The Chronicle of Higher Education ran an article a few weeks ago, How to Run a Meeting by Gary A. Olson, about the obvious topic. The article is written with an eye toward academic meetings, but it applies equally well to other meetings.
Take this as an example:
Some committee chairs will insist on meeting even when there is no business to conduct. That often happens when a committee has a standing meeting time. I have even known chairs who began meetings by announcing, "We really don't have anything to do today, but let's touch base with one another." Obviously, such a practice shows a real lack of respect for people's time.This is the equivalent of saying "We don't have any topics for this meeting, but my calendar has us in this room for an hour, so we may as well fill the time." How often have you been a meeting like this? Meetings like that can really take the life out of every participant. Nothing gets done, and people dread attending the next meeting.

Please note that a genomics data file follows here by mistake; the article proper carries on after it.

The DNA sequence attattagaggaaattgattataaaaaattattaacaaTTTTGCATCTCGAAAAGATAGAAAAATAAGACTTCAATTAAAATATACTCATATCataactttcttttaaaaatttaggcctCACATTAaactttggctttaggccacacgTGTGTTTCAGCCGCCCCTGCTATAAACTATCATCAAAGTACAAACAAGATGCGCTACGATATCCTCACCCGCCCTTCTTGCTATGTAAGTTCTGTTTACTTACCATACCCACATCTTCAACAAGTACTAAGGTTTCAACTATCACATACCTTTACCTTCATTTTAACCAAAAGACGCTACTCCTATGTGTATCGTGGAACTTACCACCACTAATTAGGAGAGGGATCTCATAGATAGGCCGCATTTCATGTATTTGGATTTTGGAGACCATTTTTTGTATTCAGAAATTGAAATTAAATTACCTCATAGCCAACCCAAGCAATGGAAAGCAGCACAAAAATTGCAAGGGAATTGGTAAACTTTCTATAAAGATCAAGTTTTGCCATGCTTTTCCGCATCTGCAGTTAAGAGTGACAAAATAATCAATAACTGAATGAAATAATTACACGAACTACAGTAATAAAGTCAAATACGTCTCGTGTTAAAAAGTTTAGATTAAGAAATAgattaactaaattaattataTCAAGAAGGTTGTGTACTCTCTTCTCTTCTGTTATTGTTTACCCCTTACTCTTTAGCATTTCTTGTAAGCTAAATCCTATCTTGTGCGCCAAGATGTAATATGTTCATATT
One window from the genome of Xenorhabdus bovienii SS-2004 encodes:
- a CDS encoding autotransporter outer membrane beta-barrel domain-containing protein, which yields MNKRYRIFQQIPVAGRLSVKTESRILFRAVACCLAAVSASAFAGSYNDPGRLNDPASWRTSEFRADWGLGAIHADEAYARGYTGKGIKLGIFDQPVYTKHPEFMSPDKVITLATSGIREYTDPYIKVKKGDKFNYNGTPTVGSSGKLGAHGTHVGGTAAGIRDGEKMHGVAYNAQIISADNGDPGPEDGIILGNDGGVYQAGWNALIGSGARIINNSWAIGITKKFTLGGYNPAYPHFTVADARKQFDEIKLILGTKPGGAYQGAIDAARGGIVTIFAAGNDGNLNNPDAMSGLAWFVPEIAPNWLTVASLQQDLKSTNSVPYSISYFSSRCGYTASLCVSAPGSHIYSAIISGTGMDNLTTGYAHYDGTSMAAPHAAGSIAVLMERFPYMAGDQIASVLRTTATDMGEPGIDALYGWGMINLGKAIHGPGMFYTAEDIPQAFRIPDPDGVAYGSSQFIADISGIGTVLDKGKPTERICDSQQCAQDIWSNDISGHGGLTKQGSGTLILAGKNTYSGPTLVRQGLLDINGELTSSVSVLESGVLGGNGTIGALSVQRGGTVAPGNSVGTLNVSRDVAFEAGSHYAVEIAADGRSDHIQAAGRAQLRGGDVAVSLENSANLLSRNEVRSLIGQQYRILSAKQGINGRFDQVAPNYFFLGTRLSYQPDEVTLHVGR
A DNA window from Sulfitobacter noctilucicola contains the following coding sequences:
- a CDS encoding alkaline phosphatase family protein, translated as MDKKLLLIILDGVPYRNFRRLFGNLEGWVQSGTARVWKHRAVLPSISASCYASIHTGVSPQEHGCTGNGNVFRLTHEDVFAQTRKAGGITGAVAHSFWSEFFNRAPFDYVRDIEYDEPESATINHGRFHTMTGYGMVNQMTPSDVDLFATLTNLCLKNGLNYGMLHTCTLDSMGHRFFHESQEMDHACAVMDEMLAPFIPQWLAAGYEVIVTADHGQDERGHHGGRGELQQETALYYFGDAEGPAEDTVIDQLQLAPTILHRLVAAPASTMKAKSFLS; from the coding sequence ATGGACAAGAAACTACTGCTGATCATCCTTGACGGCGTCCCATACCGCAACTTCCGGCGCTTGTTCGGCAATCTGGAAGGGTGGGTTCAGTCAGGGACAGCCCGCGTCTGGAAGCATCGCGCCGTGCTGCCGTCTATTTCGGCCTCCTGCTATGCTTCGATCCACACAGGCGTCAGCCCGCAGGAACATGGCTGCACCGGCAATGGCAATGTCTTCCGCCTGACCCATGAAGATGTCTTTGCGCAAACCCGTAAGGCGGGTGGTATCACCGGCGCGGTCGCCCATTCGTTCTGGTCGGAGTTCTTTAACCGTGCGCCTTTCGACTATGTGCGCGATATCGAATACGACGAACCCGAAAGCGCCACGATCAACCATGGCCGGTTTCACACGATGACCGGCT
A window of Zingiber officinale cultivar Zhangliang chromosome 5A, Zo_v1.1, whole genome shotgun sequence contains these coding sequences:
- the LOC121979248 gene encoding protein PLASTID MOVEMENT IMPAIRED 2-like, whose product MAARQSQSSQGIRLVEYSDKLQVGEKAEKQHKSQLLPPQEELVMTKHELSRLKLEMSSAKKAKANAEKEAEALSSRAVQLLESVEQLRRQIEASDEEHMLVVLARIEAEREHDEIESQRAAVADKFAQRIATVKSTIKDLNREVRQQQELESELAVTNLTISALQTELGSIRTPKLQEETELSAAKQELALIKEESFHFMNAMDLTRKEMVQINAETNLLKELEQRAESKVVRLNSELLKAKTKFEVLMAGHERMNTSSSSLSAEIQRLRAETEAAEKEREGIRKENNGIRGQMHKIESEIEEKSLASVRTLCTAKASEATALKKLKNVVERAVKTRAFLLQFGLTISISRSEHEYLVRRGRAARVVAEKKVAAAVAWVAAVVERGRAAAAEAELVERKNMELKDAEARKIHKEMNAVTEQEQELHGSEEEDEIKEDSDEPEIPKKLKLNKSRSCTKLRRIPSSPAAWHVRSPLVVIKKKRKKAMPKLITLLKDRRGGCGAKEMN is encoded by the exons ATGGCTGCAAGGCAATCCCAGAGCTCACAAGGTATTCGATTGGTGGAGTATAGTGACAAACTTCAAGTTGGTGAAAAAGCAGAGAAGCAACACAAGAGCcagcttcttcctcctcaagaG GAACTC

Instead, Olson advises these tips to run meetings more efficiently:
- Cancel a meeting if you have a light agenda. Better the next meeting have a full agenda than to ask people to meet with little to do.
- Share the agenda - before the meeting, if possible.
- Set time limits for topics, and monitor the time.
- Share supporting documents in advance so attendees are prepared to discuss them.
- Begin on time, not 10 minutes late.
- Make sure the purpose and objectives of the meeting are clear.
- Monitor participation and behavior.
- Use email for minor topics, instead of meeting time.
- Be efficient, but be fair. Make sure everyone has a chance to participate.